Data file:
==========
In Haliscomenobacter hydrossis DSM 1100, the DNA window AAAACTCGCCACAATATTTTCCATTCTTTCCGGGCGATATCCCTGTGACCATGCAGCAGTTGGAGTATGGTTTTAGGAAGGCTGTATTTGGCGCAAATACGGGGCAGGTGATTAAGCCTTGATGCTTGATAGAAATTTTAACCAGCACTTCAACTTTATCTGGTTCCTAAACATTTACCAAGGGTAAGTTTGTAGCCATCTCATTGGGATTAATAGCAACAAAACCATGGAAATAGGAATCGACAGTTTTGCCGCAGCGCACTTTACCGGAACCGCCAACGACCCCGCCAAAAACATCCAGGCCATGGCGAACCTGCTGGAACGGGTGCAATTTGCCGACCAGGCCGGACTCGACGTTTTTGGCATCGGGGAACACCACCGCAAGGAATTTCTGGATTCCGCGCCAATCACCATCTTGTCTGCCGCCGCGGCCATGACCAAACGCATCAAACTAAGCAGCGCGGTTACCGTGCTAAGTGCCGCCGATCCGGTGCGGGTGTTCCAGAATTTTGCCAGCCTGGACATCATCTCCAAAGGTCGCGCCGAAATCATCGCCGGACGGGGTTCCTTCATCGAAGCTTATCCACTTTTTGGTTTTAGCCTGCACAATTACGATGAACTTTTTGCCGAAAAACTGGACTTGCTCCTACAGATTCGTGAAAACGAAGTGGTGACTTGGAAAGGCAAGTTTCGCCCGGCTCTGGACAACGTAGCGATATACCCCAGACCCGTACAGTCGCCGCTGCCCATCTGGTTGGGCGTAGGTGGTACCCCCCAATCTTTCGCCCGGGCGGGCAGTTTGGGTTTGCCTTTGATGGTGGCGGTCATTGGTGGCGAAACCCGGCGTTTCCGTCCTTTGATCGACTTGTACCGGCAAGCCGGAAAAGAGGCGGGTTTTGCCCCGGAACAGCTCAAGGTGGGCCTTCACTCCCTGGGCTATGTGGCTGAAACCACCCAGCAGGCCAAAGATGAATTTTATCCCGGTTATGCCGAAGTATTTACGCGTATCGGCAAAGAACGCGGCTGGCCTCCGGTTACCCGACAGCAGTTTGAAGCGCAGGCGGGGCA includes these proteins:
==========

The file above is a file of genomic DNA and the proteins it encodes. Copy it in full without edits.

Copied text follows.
In Haliscomenobacter hydrossis DSM 1100, the DNA window AAAACTCGCCACAATATTTTCCATTCTTTCCGGGCGATATCCCTGTGACCATGCAGCAGTTGGAGTATGGTTTTAGGAAGGCTGTATTTGGCGCAAATACGGGGCAGGTGATTAAGCCTTGATGCTTGATAGAAATTTTAACCAGCACTTCAACTTTATCTGGTTCCTAAACATTTACCAAGGGTAAGTTTGTAGCCATCTCATTGGGATTAATAGCAACAAAACCATGGAAATAGGAATCGACAGTTTTGCCGCAGCGCACTTTACCGGAACCGCCAACGACCCCGCCAAAAACATCCAGGCCATGGCGAACCTGCTGGAACGGGTGCAATTTGCCGACCAGGCCGGACTCGACGTTTTTGGCATCGGGGAACACCACCGCAAGGAATTTCTGGATTCCGCGCCAATCACCATCTTGTCTGCCGCCGCGGCCATGACCAAACGCATCAAACTAAGCAGCGCGGTTACCGTGCTAAGTGCCGCCGATCCGGTGCGGGTGTTCCAGAATTTTGCCAGCCTGGACATCATCTCCAAAGGTCGCGCCGAAATCATCGCCGGACGGGGTTCCTTCATCGAAGCTTATCCACTTTTTGGTTTTAGCCTGCACAATTACGATGAACTTTTTGCCGAAAAACTGGACTTGCTCCTACAGATTCGTGAAAACGAAGTGGTGACTTGGAAAGGCAAGTTTCGCCCGGCTCTGGACAACGTAGCGATATACCCCAGACCCGTACAGTCGCCGCTGCCCATCTGGTTGGGCGTAGGTGGTACCCCCCAATCTTTCGCCCGGGCGGGCAGTTTGGGTTTGCCTTTGATGGTGGCGGTCATTGGTGGCGAAACCCGGCGTTTCCGTCCTTTGATCGACTTGTACCGGCAAGCCGGAAAAGAGGCGGGTTTTGCCCCGGAACAGCTCAAGGTGGGCCTTCACTCCCTGGGCTATGTGGCTGAAACCACCCAGCAGGCCAAAGATGAATTTTATCCCGGTTATGCCGAAGTATTTACGCGTATCGGCAAAGAACGCGGCTGGCCTCCGGTTACCCGACAGCAGTTTGAAGCGCAGGCGGGGCA includes these proteins: